Labour conference: Former shadow energy minister backs change to SO role

A former shadow energy minister has backed calls for changes to the system operator role currently performed by National Grid.

Speaking at the Labour party conference in Liverpool, the MP for Stalybridge and Hyde Jonathan Reynolds said the operation of the energy system is “very complicated at the moment” and that simplifying it “would make a lot of sense”.

“I’m strongly tempted to change how it works at the minute,” he told delegates. “I haven’t got a blueprint for you but I think there’s a lot in the argument to move forward on that.”

Head of energy and environment at Policy Exchange Richard Howard noted the huge volume of regulations which market participants have to contend with: “[Suppliers are] subject to around ten thousand pages of code regulations and that is staggering. There’s whole teams of people … simply trying to understand the rules of the market in which they operate.”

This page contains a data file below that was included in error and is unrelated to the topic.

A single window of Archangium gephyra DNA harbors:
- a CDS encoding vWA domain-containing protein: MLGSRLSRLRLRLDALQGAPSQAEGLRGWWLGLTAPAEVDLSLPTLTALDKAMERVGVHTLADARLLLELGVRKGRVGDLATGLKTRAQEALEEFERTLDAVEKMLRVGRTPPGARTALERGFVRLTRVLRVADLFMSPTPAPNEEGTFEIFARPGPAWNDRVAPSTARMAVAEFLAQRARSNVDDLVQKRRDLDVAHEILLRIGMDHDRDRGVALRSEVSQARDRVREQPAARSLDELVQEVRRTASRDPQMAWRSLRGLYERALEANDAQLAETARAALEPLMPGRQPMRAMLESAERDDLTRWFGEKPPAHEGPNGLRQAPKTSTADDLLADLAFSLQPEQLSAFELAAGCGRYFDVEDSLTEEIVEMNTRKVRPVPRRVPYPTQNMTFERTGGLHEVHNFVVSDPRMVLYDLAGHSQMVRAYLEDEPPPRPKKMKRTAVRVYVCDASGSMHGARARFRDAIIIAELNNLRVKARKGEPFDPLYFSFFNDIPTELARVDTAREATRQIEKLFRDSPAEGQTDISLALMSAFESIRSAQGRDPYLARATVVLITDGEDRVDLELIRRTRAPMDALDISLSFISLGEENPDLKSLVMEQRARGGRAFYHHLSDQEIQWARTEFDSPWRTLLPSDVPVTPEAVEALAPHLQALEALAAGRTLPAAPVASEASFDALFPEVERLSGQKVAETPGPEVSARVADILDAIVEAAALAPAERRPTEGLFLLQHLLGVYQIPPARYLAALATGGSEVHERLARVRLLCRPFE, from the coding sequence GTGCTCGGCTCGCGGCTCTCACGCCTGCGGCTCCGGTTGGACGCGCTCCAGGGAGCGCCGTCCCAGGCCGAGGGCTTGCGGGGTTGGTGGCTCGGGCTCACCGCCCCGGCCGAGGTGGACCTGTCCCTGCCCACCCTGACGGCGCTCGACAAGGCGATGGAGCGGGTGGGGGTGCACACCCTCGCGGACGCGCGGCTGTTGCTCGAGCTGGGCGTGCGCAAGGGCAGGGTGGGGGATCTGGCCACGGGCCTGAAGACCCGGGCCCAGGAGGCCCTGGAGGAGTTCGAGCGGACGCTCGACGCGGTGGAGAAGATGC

Recounting a report released by the think tank last year, he also highlighted the large number of bodies involved in operating the energy system: “Ofgem, National Grid, BEIS. That’s just the start of it. We mapped out 25 bodies that are involved in managing all these policies, rules and regulations and so there’s a huge amount of complexity.”

He said there is “a strong rationale” for simplifying things: “Our argument was that creating a separate body might actually manage to do that.”

In March, the head of future electricity networks at the now defunct Department of Energy and Climate Change, David Capper, said the government would say something “later on this year” on greater independence for the system operator. The Energy and Climate Change Committee (ECCC) said in June that “it is time” for National Grid to be stripped of the role.

Reynolds will be a member of the new Business and Energy Committee when it replaces ECCC next month.